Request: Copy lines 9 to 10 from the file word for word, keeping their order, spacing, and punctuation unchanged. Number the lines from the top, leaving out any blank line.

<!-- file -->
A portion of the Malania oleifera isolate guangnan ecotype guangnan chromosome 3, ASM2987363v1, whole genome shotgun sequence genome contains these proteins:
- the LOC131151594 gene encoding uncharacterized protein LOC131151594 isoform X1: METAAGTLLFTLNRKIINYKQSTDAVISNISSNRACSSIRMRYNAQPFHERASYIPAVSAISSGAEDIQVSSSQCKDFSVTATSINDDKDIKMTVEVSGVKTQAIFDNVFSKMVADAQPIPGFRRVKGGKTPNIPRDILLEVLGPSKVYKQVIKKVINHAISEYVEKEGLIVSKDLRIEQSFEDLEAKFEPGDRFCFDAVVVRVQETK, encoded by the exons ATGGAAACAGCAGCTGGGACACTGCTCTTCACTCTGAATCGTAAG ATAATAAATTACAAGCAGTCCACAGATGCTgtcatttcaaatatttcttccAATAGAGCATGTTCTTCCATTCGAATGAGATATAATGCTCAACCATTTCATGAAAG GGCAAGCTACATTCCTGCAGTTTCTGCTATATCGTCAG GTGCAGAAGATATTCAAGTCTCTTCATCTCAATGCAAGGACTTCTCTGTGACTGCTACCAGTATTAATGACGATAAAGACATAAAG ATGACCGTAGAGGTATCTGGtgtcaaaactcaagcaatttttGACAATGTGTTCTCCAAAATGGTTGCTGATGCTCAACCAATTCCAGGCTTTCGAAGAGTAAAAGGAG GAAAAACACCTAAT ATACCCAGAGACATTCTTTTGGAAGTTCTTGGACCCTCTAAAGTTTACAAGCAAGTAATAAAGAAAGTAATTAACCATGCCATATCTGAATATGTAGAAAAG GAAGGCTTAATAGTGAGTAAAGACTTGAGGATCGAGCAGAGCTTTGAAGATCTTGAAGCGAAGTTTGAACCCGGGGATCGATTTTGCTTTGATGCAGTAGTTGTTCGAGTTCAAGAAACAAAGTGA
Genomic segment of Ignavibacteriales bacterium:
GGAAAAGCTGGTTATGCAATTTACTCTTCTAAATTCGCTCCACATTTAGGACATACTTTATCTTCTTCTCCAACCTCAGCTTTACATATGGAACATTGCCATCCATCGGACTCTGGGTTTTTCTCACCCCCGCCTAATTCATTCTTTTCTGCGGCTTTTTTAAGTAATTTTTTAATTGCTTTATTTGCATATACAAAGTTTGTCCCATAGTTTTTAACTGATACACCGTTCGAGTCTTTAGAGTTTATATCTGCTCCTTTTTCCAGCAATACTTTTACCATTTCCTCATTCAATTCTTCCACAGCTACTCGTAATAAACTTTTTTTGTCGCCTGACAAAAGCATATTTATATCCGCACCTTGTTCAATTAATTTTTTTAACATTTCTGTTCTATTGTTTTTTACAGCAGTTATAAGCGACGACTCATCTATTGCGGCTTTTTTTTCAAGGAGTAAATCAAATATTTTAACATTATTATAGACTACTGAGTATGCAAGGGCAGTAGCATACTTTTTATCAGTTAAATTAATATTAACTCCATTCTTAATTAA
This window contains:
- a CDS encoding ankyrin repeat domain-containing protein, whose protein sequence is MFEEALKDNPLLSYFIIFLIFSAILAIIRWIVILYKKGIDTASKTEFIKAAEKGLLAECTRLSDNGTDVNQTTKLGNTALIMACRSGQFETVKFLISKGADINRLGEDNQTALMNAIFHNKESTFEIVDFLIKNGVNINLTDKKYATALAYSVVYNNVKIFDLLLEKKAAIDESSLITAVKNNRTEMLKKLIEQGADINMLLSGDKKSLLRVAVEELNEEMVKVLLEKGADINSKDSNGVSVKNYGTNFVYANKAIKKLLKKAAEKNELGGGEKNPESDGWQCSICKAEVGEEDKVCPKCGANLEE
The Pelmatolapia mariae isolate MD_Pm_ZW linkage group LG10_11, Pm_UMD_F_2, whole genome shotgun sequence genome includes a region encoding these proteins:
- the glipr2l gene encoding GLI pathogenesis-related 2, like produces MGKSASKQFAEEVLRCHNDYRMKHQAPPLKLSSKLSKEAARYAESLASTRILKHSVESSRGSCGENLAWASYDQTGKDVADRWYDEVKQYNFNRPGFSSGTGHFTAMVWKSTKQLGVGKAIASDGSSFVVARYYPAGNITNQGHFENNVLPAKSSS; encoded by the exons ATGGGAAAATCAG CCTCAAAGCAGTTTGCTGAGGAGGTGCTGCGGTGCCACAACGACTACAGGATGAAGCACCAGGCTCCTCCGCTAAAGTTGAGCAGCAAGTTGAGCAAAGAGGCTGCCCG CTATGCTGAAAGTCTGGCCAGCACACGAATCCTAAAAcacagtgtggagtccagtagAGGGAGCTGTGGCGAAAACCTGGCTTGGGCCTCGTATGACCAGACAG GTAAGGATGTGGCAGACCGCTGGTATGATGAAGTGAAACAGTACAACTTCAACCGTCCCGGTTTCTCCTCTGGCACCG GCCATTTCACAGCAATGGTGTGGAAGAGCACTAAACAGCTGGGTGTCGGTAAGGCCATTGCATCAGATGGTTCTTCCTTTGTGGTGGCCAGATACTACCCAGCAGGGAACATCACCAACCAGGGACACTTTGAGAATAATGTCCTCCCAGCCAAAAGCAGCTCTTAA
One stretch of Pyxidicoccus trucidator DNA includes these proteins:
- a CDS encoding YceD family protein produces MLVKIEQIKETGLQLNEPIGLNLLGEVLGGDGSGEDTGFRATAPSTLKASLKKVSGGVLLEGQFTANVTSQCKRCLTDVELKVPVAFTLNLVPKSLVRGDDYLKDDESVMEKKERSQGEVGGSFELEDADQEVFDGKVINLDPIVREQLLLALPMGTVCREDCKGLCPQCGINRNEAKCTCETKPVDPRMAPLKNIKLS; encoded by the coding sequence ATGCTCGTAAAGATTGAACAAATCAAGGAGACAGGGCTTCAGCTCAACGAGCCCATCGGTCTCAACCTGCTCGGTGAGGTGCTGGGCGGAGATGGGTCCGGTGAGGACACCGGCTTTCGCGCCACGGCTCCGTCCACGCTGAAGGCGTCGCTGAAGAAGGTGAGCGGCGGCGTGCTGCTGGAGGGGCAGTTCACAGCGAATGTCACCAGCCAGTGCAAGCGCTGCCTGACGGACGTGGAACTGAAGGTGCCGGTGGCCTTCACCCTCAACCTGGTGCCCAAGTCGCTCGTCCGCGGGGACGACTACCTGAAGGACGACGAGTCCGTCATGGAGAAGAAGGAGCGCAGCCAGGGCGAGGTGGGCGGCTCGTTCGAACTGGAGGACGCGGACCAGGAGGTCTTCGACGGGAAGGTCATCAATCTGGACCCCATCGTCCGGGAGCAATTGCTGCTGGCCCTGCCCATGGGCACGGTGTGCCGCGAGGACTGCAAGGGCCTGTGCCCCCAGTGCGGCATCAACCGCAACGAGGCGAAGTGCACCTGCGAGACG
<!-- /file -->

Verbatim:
One stretch of Pyxidicoccus trucidator DNA includes these proteins:
- a CDS encoding YceD family protein produces MLVKIEQIKETGLQLNEPIGLNLLGEVLGGDGSGEDTGFRATAPSTLKASLKKVSGGVLLEGQFTANVTSQCKRCLTDVELKVPVAFTLNLVPKSLVRGDDYLKDDESVMEKKERSQGEVGGSFELEDADQEVFDGKVINLDPIVREQLLLALPMGTVCREDCKGLCPQCGINRNEAKCTCETKPVDPRMAPLKNIKLS; encoded by the coding sequence ATGCTCGTAAAGATTGAACAAATCAAGGAGACAGGGCTTCAGCTCAACGAGCCCATCGGTCTCAACCTGCTCGGTGAGGTGCTGGGCGGAGATGGGTCCGGTGAGGACACCGGCTTTCGCGCCACGGCTCCGTCCACGCTGAAGGCGTCGCTGAAGAAGGTGAGCGGCGGCGTGCTGCTGGAGGGGCAGTTCACAGCGAATGTCACCAGCCAGTGCAAGCGCTGCCTGACGGACGTGGAACTGAAGGTGCCGGTGGCCTTCACCCTCAACCTGGTGCCCAAGTCGCTCGTCCGCGGGGACGACTACCTGAAGGACGACGAGTCCGTCATGGAGAAGAAGGAGCGCAGCCAGGGCGAGGTGGGCGGCTCGTTCGAACTGGAGGACGCGGACCAGGAGGTCTTCGACGGGAAGGTCATCAATCTGGACCCCATCGTCCGGGAGCAATTGCTGCTGGCCCTGCCCATGGGCACGGTGTGCCGCGAGGACTGCAAGGGCCTGTGCCCCCAGTGCGGCATCAACCGCAACGAGGCGAAGTGCACCTGCGAGACG